Technically Speaking

TS (JanFeb15) – Custom Golf Cars

By: Matt Vallez

In this issue, we’re showing off the top submissions for the Most Exotic Golf Car contest. I love this competition, and most of the entries we received were excellent. But you might be wondering exactly what makes a golf cart exotic. Does it need a custom paint job or big tires and wheels? Is it elongated with extra seats for more passengers? Obviously, I have a few of my own ideas about what makes a golf car exotic and if you read on, so will you.

It starts with the guts – what’s under the hood. We’ve all probably heard the famous description of anything modified as being “all show and no go.” Why would anyone want to spend the extra money and effort on a golf car just to have average performance? We’ll start with electric models. To be truly exotic, an electric golf car needs to have something more than the regular 36V or 48V motor/controller system. It needs an upgrade, and the best of the best have increased voltage. Sure, you may have problems charging higher-voltage batteries, but that’s part of the charm of owning an exotic car.

If it’s a gas car, it needs to have more than the stock clutches and muffler set-up. For you motorheads out there, change the clutch to a high-torque driven clutch to improve the engine revs out of the hole. Then let the motor breathe a little with a tuned header and K&N-style air filter. Take it a step further and bore out the engine, dome the head and re-jet the carburetor. That’s about as far as you can go with a stock engine. If you want to go further, you need to swap the engine for something with more horsepower. Remember, if you’re building an exotic golf car, money is no object!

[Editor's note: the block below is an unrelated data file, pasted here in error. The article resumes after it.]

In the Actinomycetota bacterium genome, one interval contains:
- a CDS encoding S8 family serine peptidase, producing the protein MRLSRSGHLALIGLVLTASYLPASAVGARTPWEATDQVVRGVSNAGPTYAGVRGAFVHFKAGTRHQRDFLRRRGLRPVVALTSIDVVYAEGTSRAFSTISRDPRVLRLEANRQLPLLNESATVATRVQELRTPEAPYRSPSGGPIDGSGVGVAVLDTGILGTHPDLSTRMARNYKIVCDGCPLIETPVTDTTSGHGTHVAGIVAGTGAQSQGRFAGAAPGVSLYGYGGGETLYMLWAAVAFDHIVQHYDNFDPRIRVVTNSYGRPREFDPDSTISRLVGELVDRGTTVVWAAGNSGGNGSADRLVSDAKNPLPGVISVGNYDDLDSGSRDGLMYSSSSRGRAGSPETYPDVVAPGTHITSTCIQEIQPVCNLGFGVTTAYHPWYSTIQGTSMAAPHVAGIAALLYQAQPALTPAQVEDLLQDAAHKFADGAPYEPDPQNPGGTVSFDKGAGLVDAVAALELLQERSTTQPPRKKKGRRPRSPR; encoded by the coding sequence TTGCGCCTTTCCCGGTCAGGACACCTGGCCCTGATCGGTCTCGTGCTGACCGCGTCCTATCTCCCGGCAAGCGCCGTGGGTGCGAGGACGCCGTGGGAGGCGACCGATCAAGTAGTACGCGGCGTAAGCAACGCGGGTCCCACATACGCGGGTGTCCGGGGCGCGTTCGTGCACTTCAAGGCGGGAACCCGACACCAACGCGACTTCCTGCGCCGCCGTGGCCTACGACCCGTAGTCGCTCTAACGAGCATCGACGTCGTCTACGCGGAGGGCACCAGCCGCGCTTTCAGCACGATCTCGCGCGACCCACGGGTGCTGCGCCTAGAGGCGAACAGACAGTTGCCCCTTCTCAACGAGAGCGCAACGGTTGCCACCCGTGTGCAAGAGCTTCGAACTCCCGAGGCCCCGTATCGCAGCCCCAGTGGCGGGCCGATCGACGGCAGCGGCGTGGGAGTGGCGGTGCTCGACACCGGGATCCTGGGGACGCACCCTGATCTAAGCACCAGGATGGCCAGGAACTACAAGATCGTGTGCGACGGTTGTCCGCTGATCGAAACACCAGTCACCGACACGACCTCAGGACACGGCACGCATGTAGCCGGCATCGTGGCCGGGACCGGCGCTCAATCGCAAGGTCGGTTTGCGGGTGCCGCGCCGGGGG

Next we need to address the suspension, because a stock suspension will not do for an exotic. You want to make a statement, and this requires a lift of at least three inches or more (if nothing else, a three-inch lift will allow room for slightly oversized tires). If you feel the need to lift the car more than eight inches, I recommend doing so only when putting grossly oversized tires on the beast. I have seen some of these monsters in person and they make a jaw-dropping impression. The golf car becomes more of a show piece because the size and weight of the tires and wheels max out the tolerances of all the other steering and drive components. Granted, practicality is not the goal of an exotic car, but there’s a delicate balance between function and flair. Your car becomes a lot less different and cool if it breaks the steering gears or tie rods every time you take it out of the showroom.

Extended length is a new trend in exotic cars. Owners want to bring along more of their friends for the ride, so many models now have seating for six people. When I started in this industry, six- and eight-passenger cars were commonly used around churches or resorts with large parking lots. This year’s exotic golf car submissions included five entries with seating for six or more people! Plus, all but one featured custom work that rivaled anything done on a smaller golf car. They really are quite impressive.

A final word of warning and safety, because it’s important: any modified golf car that’s set up to carry four or more people should have upgraded brakes for obvious reasons. If you’re modifying a golf car by elongating it, do it right. If the fabrication work is poor, the car will be dangerous when fully loaded. It is worth the extra work to make sure the final result is structurally sound. Anything less could be a death trap.

So what do you think about exotic golf cars? Ready to create one of your own? These cars are a passion of mine, and judging by the hard work we saw in the submissions this year, they are for many of you as well. We look forward to seeing what you come up with next time!

Cartoon: January / February 2018

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